Zoë Cull

Portrait of Zoe CullBaptismal Font by Zoe CullKnot Bench by Zoe Cull
Standing Stone by Zoe Cull
Jurassic Coast Roundel by Zoe Cull

Dorchester-based artist Zoë Cull designs and makes a range of items in stone, working with her partner Alex Evans. Her pieces include sculptural objects, architectural details, garden and interior features and carved inscriptions. All are hand-made using traditional stone-working techniques, and infused with Zoë’s own contemporary style. She says, ‘Even when making something traditional like a fire surround, there’s no need to revert back to the old style sheet. I like to start from scratch: picture the object in the context of its surroundings, think about what it is for and then design accordingly. The contemporary aspect then comes naturally.’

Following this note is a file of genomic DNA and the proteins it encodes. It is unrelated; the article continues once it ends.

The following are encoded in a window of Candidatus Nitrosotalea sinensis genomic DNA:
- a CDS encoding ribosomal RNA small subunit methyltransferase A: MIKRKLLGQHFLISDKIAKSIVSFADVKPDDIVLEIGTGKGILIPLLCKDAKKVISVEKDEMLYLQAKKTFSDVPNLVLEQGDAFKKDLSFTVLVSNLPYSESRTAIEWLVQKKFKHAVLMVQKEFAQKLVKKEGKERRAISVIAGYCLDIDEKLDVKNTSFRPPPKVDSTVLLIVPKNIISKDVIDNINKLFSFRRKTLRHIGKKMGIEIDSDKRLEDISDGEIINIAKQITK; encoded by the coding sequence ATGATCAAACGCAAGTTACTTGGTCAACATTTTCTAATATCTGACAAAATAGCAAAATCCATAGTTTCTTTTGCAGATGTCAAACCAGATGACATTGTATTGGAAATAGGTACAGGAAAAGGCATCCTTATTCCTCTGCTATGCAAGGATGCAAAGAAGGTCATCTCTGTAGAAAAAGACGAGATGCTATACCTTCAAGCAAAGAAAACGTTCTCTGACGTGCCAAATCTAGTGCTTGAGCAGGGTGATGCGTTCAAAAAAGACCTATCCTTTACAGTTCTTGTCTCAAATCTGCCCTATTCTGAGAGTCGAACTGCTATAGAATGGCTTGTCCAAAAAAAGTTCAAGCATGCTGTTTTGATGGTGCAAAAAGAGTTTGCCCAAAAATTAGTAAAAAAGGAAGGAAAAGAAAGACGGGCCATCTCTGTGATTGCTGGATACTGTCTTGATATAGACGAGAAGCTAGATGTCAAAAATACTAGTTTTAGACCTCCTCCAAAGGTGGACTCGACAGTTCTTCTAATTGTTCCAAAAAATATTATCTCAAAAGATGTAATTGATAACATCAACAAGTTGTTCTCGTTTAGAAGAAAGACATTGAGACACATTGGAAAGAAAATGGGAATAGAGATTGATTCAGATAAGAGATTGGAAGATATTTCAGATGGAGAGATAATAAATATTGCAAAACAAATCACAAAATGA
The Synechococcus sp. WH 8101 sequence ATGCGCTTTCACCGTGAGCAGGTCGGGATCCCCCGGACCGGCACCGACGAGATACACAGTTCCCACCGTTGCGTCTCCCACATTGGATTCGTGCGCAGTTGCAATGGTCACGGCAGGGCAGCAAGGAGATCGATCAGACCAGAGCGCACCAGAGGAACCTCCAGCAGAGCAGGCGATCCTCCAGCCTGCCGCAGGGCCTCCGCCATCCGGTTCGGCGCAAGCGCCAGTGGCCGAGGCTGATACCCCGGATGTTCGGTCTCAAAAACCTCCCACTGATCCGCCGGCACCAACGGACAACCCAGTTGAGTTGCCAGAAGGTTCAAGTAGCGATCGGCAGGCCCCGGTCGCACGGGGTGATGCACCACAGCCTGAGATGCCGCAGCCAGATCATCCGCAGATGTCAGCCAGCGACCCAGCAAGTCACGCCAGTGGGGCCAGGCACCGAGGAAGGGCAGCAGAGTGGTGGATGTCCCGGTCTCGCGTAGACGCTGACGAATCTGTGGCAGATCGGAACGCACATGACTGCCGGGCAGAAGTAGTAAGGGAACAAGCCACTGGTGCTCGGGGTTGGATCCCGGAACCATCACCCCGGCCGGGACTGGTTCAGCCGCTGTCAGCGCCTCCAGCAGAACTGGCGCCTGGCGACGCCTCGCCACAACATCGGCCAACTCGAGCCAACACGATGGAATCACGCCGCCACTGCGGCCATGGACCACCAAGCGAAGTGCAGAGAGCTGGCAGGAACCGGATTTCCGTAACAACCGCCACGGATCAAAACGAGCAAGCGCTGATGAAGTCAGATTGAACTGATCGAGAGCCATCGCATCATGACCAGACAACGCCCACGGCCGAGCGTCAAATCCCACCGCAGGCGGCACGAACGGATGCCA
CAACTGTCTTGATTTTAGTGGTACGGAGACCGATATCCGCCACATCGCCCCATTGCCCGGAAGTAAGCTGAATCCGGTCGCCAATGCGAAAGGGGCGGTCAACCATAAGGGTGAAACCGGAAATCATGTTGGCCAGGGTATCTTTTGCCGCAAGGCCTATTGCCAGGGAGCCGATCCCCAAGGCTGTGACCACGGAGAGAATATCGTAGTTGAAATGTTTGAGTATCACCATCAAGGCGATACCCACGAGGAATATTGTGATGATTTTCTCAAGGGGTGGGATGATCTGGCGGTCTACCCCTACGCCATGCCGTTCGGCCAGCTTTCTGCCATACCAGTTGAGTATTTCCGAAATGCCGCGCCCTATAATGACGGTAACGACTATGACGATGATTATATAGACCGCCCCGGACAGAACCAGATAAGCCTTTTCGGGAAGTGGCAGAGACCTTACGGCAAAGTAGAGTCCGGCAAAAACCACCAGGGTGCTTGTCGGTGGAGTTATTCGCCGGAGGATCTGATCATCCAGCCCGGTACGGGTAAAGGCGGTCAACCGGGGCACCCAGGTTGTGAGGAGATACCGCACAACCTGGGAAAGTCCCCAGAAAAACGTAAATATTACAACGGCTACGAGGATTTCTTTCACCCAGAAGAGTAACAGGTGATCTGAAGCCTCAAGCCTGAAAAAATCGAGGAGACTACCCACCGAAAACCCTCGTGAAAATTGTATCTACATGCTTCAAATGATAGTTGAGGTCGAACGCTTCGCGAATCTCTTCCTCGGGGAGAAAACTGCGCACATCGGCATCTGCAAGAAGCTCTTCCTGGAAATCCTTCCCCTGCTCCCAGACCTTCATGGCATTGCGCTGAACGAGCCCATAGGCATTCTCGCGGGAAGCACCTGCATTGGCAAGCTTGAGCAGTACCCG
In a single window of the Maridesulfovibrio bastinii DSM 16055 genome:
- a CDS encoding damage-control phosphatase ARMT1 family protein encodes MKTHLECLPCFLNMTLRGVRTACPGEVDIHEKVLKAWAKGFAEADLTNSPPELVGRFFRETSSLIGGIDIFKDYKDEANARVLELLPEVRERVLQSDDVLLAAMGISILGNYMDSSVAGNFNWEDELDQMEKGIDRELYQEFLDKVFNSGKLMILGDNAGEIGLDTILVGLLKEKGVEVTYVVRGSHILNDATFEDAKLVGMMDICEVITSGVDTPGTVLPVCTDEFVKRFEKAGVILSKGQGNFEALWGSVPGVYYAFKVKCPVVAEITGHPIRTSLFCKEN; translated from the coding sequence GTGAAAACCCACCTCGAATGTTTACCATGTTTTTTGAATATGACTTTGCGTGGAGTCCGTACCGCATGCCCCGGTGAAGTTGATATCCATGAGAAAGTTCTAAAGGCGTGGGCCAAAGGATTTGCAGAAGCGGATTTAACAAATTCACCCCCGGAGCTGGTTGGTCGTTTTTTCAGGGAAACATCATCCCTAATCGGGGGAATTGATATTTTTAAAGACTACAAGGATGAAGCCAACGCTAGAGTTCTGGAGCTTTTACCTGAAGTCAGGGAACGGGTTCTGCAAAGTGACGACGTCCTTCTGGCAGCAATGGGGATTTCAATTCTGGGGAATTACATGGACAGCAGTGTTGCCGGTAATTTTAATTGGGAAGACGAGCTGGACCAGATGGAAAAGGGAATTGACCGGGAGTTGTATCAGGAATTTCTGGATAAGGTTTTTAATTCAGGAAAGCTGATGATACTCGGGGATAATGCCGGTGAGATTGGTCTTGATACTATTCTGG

What first attracted you to working in stone and what do you like most about the material?

Ever since I was a child I knew I wanted to be an artist and I initially trained as a graphic designer. But after a while I realised that graphics didn’t really satisfy me and at the age of 29 I decided to re-train as a stone carver. I had always been interested in form – my childhood drawings were all about making things look three dimensional rather than about pattern or colour – and architecture, particularly architectural detail, and so it was a coming together of several different strands.
I love the tactility of stone and I aim for that quality in my finished work - it’s a shame that in most museums you’re not allowed to touch the sculptures as people love to touch stone. The contrast you feel when you run your hand over a smooth slab of stone worked with deeply cut letters is really wonderful.

What are the main challenges of working in stone?